100 Years Ago - February 27, 1912
During dense fog and a strong south westerly wind, the French schooner, Prim of Paimpol ran ashore at Atherfield, killing its captain.
The vessel, bound from Lisbon to Boulogne with a cargo of salt, was spotted in the early hours by coastguards.
It ran aground so close to the shore, crew members were able to wade to the shore but the captain suffered a blow to the head on board and was killed.
A prisoner managed to escape from Parkhurst Barracks while the guard monitoring him was asleep.
The private, from the 1st Battalion Worcestershire Regiment, was left overnight in the detention room, which was believed to be locked.
However, when the guard awoke, the door was open and the prisoner was nowhere to be seen.
He was later arrested after his clothes were found in the garden of a nearby house.
A new apron to protect the sea wall and repair it at East Cowes was recommended for approval.
The wall had fallen into a state of disrepair and it was suggested concrete should be used to make the structure secure. It was expected to cost around £950.
75 Years Ago - February 27, 1937
The first dinner of the IW branch of South African War Veterans was held at the Metropolitan Hall, Newport.
Around 60 veterans from all parts of the Island attended the event, which was deemed a huge success.
The chairman read out a telegram sent to the king by the association, before guests enjoyed music and dancing.
The water supply in Newport was set to be improved but it meant homes in Cowes, East Cowes and Newport would be without water for 48 hours.
A new supply from Bowcombe was to connect with a high-level reservoir at Alvington Hill, Carisbrooke.
The works would mark the completion of a £17,000 scheme for improving the town’s water supply.
Almost 1,000 people visited the IW Model Engineering Society’s exhibition, the highest figure since it started.
The popular event attracted a good standard of entries, which featured a wide range of models.
Ships of all shapes and sizes made up the majority of the entries
50 Years Ago - February 24, 1962
Vandals were to blame for a spate of damage at various locations in Ryde.
The problems in the town were a concern for the county council, which was responsible for repairing most of the damage to public areas.
Shelters, seats, lamps, shrubs, lavatories and lawns had all been badly affected by vandals.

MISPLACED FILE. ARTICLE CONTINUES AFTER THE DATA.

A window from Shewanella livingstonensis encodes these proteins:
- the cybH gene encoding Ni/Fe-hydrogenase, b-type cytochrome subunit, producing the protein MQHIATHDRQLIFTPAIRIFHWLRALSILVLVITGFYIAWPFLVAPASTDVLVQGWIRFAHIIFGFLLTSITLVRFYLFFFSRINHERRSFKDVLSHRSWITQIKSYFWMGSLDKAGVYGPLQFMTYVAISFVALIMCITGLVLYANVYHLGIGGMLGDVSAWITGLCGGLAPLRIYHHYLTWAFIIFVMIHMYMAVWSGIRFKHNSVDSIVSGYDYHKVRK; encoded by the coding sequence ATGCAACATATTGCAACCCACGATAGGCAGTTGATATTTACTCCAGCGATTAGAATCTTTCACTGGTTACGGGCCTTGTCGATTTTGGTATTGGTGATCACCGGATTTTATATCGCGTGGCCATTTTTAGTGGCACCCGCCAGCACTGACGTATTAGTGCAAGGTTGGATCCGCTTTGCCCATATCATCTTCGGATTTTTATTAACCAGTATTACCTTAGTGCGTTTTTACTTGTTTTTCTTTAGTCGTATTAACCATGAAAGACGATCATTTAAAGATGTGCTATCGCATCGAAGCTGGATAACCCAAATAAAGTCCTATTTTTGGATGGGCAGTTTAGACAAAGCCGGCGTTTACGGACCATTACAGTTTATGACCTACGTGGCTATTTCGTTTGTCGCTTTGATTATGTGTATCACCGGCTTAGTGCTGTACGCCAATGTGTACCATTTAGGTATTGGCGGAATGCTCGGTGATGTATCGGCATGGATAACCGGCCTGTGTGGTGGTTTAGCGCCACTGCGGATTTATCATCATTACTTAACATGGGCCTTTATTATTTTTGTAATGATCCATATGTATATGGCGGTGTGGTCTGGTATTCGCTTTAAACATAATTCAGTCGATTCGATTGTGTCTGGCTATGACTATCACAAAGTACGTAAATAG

Two young swans cut the electricity to the whole of Bembridge and part of St Helens when they flew into high-tension wires.
The incident was witnessed by several people, one of whom called the Southern Electricity Board so the damage could be repaired.
Both birds died from their injuries. Power was restored to the villages within ten minutes.
The number of unemployed people on the Island fell at the start of the year.
Figures fell from 1,475 to 1,380. The number of men went down by 76 to 911, women by six to 346, boys by ten to 64 and girls by three to 59.
25 Years Ago - February 27, 1987
A fresh application was submitted for a top class 18-hole golf course, with a clubhouse, at Gurnard, aimed at attracting local and visiting golfers.
Planned on a 115-acre site between Cliff Farm and Rew Street Farm, the development sparked objections on grounds of access.
An 11-year-old boy walked 100metres — on his hands.
Paul Kimpton, from Cowes, completed the challenge to raise money for the IW Special Olympics.
Asthma sufferer Paul was cheered on by friends from Solent Middle School as he raised £200.
Paul died aged 23, in 1999, after suffering from cystic fibrosis.
Shanklin Fire Station was commended for providing 100 years of service to the town.
A commemorative plaque was presented to the brigade by Shanklin Business Association, at the annual dinner and dance, at the Cliff Tops Hotel.
Retained firefighter and town councillor, Neil Cole, received the plaque on behalf of the service, as well as a cheque to the Fire Service Benevolent Fund.
10 Years Ago - March 1, 2002
The IW Council announced it was to spend £13 million on capital projects, which included improvements to roads.
The news followed a damning report on the state of the roads.
A £2.4 million harbour scheme for Ventnor was under threat following objections from the Hampshire and IW Wildlife Trust.
The scheme relied on £200,000 grant from the Department of Environment, which wouldn’t release funds until all objections were dealt with. The scheme intended to regenerate the Esplanade.